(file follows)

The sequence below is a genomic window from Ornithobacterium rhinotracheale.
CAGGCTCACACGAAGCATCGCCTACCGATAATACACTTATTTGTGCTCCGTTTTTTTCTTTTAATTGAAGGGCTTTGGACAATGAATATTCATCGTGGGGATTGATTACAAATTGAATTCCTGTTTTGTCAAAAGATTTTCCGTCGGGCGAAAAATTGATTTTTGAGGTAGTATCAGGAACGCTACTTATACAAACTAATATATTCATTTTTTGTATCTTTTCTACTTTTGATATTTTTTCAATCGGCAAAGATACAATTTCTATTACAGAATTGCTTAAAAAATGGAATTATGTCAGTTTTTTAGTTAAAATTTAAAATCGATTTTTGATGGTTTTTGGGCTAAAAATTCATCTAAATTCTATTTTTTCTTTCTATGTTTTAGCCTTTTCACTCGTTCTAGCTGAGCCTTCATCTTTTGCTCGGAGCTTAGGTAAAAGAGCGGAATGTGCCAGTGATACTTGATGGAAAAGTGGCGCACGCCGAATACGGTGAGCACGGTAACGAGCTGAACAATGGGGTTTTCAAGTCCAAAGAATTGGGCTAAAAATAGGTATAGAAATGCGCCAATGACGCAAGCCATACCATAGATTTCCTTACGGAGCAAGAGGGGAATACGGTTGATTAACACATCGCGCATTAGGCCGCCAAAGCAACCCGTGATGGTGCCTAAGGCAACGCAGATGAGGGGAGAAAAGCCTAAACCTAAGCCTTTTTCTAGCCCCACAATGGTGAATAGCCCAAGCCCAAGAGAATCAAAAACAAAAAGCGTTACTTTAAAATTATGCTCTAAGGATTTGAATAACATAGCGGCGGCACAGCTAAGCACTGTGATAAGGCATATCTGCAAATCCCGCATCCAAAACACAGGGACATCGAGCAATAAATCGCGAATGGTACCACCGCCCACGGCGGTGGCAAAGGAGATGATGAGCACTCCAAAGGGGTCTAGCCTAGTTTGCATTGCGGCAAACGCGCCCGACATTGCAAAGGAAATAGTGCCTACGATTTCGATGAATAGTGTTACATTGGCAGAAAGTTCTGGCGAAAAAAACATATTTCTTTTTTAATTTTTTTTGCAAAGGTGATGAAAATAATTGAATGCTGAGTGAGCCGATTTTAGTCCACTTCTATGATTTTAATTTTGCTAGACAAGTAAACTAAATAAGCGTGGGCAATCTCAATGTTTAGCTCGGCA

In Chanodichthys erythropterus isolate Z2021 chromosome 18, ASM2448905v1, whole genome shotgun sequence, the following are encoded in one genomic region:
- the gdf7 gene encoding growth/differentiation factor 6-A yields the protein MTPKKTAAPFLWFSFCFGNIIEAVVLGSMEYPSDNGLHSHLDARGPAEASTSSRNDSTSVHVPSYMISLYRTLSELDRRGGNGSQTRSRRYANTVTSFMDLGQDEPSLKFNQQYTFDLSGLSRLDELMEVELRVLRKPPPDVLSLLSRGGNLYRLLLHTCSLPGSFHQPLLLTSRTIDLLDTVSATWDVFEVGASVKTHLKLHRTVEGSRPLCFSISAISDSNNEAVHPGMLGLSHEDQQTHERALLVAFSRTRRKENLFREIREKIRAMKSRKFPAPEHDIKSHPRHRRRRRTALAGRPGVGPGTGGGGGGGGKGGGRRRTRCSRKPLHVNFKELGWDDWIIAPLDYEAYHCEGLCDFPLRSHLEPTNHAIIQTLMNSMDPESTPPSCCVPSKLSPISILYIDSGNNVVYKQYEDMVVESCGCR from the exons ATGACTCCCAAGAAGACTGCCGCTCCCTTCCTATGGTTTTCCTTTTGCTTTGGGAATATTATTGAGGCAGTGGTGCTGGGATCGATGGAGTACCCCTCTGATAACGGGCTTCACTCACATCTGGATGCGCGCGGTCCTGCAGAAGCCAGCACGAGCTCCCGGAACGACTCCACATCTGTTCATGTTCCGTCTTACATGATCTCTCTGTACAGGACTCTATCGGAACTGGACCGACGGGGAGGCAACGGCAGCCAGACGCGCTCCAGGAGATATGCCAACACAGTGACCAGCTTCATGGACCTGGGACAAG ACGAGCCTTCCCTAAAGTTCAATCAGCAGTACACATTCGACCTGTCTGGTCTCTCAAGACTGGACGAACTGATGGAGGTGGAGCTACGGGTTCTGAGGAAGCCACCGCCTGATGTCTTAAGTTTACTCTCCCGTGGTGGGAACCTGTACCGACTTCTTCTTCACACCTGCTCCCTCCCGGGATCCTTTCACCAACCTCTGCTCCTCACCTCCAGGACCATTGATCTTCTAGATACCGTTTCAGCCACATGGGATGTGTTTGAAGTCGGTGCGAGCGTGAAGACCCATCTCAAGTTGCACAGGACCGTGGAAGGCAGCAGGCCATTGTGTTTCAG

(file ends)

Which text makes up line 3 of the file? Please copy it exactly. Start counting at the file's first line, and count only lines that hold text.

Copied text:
In Chanodichthys erythropterus isolate Z2021 chromosome 18, ASM2448905v1, whole genome shotgun sequence, the following are encoded in one genomic region: